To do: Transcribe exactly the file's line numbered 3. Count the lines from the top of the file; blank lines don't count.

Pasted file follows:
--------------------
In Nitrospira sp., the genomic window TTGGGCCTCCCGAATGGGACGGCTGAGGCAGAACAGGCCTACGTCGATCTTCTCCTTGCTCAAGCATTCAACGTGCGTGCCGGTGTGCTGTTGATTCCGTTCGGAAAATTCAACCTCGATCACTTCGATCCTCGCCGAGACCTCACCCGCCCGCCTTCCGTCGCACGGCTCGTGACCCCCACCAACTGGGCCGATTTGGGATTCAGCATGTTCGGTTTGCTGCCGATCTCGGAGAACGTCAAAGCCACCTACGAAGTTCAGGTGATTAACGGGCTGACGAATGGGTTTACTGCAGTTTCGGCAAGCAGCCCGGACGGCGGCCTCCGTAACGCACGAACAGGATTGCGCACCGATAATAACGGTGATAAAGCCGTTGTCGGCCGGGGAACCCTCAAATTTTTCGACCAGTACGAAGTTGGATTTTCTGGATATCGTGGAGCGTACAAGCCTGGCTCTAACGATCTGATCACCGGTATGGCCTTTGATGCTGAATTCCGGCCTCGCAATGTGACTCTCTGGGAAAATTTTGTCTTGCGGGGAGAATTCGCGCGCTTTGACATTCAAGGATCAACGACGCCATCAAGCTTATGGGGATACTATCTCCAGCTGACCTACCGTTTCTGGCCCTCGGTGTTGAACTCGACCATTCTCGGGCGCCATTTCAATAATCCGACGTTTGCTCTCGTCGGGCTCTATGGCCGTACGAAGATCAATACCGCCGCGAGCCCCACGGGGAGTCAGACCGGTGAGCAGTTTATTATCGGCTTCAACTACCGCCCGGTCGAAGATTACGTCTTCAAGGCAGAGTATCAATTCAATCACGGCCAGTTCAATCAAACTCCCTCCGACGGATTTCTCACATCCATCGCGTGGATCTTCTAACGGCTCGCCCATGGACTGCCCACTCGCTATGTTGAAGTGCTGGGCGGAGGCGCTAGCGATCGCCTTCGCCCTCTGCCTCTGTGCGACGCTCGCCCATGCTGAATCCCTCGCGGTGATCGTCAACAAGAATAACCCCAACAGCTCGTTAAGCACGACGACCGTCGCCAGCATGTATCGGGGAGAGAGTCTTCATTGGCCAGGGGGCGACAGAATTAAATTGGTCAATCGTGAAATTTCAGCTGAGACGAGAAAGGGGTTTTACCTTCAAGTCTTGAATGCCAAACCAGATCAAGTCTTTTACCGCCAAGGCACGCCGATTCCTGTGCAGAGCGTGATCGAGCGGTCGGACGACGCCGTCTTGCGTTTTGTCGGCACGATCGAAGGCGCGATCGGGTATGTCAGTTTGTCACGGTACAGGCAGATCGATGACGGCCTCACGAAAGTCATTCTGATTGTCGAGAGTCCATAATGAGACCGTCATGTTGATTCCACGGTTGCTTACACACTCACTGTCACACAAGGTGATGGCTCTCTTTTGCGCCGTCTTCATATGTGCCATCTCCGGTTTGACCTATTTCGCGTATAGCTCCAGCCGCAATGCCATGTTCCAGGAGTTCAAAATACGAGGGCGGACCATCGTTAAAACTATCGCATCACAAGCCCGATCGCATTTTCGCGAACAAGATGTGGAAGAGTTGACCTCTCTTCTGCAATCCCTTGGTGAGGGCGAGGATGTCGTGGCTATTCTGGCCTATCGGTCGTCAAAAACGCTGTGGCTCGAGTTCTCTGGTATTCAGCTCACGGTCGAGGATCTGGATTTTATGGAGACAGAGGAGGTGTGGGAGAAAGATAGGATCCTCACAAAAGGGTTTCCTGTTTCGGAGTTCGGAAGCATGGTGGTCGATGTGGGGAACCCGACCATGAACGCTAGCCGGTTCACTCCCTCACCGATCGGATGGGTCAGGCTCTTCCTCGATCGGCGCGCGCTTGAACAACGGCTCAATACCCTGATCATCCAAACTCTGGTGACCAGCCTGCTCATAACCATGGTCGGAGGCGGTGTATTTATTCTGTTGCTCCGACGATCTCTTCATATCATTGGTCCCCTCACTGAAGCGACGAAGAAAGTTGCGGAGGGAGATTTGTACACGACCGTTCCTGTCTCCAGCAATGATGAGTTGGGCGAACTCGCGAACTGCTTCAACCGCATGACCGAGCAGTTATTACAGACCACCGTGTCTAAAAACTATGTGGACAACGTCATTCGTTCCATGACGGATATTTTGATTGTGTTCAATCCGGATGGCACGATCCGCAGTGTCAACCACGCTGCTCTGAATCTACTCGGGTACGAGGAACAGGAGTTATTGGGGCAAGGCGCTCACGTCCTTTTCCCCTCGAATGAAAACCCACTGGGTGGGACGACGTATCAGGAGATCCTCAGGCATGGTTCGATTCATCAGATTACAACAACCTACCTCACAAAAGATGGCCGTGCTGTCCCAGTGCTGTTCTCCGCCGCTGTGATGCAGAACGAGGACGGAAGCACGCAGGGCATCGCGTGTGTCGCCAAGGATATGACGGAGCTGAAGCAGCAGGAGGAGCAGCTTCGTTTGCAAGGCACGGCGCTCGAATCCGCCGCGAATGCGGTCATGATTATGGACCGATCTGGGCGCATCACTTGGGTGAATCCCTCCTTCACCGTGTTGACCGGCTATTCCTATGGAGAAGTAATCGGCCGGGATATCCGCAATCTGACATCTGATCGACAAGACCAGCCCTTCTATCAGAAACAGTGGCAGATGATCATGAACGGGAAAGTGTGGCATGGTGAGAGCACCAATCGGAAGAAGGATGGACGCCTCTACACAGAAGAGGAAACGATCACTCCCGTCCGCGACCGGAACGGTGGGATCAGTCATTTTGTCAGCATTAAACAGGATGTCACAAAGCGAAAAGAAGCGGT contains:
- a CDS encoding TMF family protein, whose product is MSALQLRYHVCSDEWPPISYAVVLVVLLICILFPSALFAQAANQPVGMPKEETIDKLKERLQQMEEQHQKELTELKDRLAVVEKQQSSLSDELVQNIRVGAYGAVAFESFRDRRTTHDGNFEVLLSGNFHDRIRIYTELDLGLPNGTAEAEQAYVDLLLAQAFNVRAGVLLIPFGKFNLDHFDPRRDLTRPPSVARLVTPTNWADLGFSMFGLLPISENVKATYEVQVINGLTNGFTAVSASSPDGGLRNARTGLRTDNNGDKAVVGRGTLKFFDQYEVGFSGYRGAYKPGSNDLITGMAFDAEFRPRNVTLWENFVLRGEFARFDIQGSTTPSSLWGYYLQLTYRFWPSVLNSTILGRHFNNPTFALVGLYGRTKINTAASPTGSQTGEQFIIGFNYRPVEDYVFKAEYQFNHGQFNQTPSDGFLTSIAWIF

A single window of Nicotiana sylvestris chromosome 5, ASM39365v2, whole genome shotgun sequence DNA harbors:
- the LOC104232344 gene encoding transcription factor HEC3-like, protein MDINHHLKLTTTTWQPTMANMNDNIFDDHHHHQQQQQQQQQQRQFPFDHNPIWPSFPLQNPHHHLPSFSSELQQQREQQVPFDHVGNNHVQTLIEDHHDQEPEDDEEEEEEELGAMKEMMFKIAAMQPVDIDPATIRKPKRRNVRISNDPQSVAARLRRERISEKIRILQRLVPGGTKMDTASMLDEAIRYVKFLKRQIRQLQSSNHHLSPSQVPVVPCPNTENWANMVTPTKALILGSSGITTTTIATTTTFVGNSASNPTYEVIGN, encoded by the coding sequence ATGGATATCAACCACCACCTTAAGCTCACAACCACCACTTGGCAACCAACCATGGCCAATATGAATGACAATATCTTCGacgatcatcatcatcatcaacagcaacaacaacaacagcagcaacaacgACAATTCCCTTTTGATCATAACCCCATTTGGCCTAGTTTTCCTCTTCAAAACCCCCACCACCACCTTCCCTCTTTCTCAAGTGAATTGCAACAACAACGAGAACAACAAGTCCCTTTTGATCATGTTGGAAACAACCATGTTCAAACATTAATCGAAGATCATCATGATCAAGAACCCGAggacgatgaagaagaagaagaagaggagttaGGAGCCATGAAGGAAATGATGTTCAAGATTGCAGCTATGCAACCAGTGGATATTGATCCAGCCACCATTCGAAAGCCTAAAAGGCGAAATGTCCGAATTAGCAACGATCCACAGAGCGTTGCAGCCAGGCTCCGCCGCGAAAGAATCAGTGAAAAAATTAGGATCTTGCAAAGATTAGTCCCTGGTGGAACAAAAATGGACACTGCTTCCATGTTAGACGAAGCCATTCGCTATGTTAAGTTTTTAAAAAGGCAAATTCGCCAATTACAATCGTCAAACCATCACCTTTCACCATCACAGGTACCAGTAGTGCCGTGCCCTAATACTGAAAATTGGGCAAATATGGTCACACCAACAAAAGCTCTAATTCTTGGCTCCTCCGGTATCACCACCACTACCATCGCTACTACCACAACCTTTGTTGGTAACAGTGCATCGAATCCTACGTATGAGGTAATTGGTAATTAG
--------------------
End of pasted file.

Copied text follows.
A single window of Nicotiana sylvestris chromosome 5, ASM39365v2, whole genome shotgun sequence DNA harbors: